2020: What To Expect in International Franchise Development, Part 3
Despite the political, economic, and trade “festivities” going on around the world today, there are increasing opportunities for new franchise global development in 2020 and beyond. I asked international franchise specialists in my network who reside and work in various regions of the world for their advice for 2020.
Editor’s Note: The last of 3 articles in this mini-series includes perspectives on franchising in Asia from franchise experts in Singapore, Vietnam, and New Zealand.
Albert Kong, Senior PMC, Chairman/CEO, Asiawide Franchise Consultants (Singapore) Asia, being quite very diverse, ranges from nations like China (Greater China includes Hong Kong, Macao, and Taiwan), India, Japan, and Korea, to Southeast Asia and its 10 different nations (see below). With differences in race, language, culture, and religion, different countries would commonsensically have different wants (for example, halal versus non-halal foods; services catering to the elderly in an aging society versus a younger one, etc.). However, there are certain common trends taking place in many parts of Asia. The trend of “premier” or more “Instagrammable” fast foods coming to Asia will continue, as will STEM-type enrichment franchises where children learn coding and robotics. Asian parents are known to be more anxious than others about their children’s future, so any help to give their children a leg up in the future will have a market, especially if it is high-tech and futuristic.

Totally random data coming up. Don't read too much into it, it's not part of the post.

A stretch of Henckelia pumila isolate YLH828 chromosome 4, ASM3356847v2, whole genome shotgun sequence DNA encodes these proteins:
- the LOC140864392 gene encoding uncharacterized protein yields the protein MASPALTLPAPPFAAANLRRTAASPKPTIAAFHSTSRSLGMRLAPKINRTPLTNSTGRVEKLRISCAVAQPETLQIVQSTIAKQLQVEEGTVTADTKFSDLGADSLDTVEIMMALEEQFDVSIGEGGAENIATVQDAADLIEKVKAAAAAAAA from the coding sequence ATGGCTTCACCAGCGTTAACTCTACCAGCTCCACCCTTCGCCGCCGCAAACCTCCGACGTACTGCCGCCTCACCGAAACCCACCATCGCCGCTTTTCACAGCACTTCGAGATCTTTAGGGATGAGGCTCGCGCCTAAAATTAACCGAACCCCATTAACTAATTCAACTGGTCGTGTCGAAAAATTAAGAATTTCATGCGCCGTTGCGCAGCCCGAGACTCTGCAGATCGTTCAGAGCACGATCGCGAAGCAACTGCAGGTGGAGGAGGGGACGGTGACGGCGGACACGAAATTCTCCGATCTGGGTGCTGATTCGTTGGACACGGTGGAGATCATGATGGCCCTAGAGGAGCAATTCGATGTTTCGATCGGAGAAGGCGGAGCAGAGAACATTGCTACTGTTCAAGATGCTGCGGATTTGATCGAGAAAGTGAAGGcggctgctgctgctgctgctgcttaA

Sean Ngo, CEO/Co-Founder, VF Franchise Consulting, Ho Chi Minh City (Vietnam) Some clear franchising trends are apparent across Asia. These trends in many ways reflect the young, though fast maturing, population focused on healthier and more sustainable living, driven by higher disposable incomes and living standards. Nowhere is it more noticeable than in the F&B, lifestyle, and education industries. Food establishments that focus on healthier, higher-quality, and fresh food have seen a meteoric rise throughout Asia. An estimated 25,000 fitness clubs exist across 14 regional markets in Asia, and the annual spend is US$16.8 billion. A swelling middle class and rising household incomes are also driving significant growth in private education spending. Asia/Pacific’s private education market is estimated to be worth a staggering US$370 billion, with childhood education leading the growth of this category.
Stewart Germann, Stewart Germann Law Office, Auckland (New Zealand) Trends in franchising in both New Zealand and Australia suggest more multi-unit ownership by franchisees. In New Zealand, with no franchise-specific legislation, it is very easy for new brands to enter and be adopted, unlike in Australia with its franchise legislation. I see fitness centers continuing to expand, especially in New Zealand. Many people strive to be fit and have a daily routine in a suitable gym, which often is open 24/7. With e-bikes and electric scooters becoming prevalent, this trend will continue well into 2020 and beyond. With 630 brands in New Zealand, there is certain to be further expansion with professional and dedicated franchisors striving to do better in the interest of making franchisees more profitable.
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